9. There are alternatives to global escalation, to the spiral of armament, and to military confrontation. As long as we are unable to overcome global exploitation through fair international cooperation, the path to world peace will prove extremely difficult. As we know, capitalism carries in it war as a cloud carries rain. However, steps toward deescalation are possible today. This includes the aforementioned strengthening of regional structures for security and cooperation. It also includes new generations of global disarmament agreements, the Treaty on the Prohibition of Nuclear Weapons, and regulations halting the use of killer drones and lethal autonomous weapons. Furthermore, foreign cultural policies and all measures which build bridges, person to person: financing for peace service, but also for international student exchange, sufficient funding for humanitarian help, and financing for international development to at least meet the UN Sustainable Development Goals (SDGs). Sadly, the necessary financial resources to meet these goals are missing—we will not settle for this.
10. As mentioned previously, DIE LINKE must not allow doubt to spawn around the fact that it is a, or rather the, party for peace. Unfortunately, another party has, for the moment, been relatively successful in selling itself as such in the Bundestag. In doing so, the so-called ‘Alternative for Germany’ (AfD) is committing phenomenal label fraud. Although the AfD’s policy against Russia is less confrontational than the governing Ampel-coalition (perhaps additionally due to their admiration for Putin’s reactionist social politics), it is, through and through, a military party that places crucial emphasis on a strong German military with its reactionary political goals. The AfD’s parliamentary representatives have ranked among them several military and armament lobbyists, and the party acts as an antagonist in debates concerning military armament. AfD using the idea of peace as a justification for their policies is a perversion, and the same goes for when other nationalist, reactionary powers use this logic.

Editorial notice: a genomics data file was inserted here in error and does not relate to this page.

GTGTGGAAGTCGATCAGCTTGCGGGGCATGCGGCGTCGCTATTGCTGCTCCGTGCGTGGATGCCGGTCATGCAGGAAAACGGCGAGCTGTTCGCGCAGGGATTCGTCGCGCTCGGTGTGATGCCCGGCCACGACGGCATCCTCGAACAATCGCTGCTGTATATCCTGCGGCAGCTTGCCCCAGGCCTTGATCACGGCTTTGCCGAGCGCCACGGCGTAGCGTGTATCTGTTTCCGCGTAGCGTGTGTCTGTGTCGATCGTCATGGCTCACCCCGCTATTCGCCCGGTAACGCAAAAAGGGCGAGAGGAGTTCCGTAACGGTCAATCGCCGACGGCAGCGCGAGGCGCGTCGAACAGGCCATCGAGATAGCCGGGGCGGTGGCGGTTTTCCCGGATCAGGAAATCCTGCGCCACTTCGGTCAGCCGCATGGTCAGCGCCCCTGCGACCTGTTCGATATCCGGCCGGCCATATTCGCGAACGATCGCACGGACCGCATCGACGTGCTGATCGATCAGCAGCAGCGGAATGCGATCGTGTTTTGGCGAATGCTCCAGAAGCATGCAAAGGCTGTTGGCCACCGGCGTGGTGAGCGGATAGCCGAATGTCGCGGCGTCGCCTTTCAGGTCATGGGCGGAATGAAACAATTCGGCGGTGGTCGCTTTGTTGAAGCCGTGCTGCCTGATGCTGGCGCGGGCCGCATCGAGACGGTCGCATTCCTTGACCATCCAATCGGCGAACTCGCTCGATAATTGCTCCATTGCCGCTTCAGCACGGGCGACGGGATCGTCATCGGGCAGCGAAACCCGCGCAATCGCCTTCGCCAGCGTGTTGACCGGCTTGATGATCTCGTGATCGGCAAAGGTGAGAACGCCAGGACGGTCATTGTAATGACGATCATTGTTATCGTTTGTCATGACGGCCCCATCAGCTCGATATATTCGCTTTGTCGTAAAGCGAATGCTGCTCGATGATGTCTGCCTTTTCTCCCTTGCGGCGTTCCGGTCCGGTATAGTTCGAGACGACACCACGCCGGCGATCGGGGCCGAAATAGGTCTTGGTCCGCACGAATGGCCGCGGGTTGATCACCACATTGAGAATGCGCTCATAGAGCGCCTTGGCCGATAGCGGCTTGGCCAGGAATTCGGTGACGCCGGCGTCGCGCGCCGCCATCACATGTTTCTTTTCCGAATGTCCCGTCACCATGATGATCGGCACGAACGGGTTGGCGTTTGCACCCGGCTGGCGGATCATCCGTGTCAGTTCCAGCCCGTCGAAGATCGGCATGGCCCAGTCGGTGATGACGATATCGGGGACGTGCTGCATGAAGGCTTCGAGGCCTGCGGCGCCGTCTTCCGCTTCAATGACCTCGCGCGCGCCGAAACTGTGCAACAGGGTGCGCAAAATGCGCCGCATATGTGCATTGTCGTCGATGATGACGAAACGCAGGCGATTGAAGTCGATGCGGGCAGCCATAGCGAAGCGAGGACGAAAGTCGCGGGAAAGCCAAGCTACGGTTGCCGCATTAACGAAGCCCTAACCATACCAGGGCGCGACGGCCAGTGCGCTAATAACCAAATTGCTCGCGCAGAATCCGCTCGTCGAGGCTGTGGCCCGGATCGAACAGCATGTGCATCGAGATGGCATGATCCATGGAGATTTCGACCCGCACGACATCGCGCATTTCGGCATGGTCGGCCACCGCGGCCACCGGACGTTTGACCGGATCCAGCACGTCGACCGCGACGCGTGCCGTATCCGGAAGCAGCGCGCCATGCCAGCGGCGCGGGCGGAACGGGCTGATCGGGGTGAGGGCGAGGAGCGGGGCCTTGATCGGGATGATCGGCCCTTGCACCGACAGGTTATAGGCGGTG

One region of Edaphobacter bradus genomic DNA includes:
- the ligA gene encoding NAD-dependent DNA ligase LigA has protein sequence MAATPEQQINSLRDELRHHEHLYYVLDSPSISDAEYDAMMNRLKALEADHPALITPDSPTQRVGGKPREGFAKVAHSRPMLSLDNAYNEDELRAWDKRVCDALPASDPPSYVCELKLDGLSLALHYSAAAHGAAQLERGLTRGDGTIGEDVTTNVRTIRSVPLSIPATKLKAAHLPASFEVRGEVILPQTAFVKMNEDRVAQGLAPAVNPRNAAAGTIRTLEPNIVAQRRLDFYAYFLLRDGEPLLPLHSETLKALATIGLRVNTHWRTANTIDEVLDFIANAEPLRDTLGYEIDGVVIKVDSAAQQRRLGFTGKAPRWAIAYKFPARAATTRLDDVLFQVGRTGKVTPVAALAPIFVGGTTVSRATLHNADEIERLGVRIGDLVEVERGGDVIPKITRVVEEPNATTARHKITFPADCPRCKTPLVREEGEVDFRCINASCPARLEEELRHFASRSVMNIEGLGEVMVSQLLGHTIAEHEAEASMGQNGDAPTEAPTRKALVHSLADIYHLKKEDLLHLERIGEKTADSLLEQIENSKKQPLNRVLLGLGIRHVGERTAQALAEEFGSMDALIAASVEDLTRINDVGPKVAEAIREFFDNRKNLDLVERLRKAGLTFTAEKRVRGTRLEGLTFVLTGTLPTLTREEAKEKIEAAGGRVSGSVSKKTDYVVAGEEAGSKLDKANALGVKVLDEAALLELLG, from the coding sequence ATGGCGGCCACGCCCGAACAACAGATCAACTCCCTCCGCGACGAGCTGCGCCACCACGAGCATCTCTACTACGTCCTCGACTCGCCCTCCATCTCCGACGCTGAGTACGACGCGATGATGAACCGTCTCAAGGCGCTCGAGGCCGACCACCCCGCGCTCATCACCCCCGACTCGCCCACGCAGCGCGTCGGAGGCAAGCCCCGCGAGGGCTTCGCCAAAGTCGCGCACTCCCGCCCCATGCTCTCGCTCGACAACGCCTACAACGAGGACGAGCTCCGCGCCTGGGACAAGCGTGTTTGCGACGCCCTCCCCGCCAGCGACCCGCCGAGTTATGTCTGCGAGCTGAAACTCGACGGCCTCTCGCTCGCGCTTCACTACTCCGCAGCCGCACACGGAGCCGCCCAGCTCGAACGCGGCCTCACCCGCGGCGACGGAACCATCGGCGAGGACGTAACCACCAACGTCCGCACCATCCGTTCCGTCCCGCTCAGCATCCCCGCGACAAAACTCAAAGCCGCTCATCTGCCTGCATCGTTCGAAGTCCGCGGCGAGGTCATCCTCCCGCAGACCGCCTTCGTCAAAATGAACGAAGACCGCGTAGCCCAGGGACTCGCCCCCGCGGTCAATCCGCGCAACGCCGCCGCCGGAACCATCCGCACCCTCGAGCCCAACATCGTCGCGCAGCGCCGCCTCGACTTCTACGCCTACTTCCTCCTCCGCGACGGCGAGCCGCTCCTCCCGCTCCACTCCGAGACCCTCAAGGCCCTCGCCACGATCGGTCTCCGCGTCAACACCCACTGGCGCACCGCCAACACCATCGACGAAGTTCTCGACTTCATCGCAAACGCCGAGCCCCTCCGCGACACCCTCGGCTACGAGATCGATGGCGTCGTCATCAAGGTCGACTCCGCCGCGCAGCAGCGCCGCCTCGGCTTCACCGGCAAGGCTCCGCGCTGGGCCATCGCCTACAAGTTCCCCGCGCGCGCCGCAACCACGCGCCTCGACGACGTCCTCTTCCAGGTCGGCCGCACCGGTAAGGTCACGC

True peace policy is international and based on solidarity. On the spectrum of political parties in the Bundestag, only DIE LINKE stands for these values. This we must prove — self-assuredly and clearly — through our stances, actions, and alliances.
1 Proposed policy to ease the process for transgender, non-binary, intersex, and other gender diverse individuals in seeking name and gender marker changes.
2 From ‘streetlight’, Ampelregierung is the name given to the governing coalition of the SPD, FDP and Green party (red, yellow, and green, respectively) as shorthand.
This article first appeared in German on the website of the Informationsstelle Militarisierung. Translation: Shav McKay. Reproduced with permission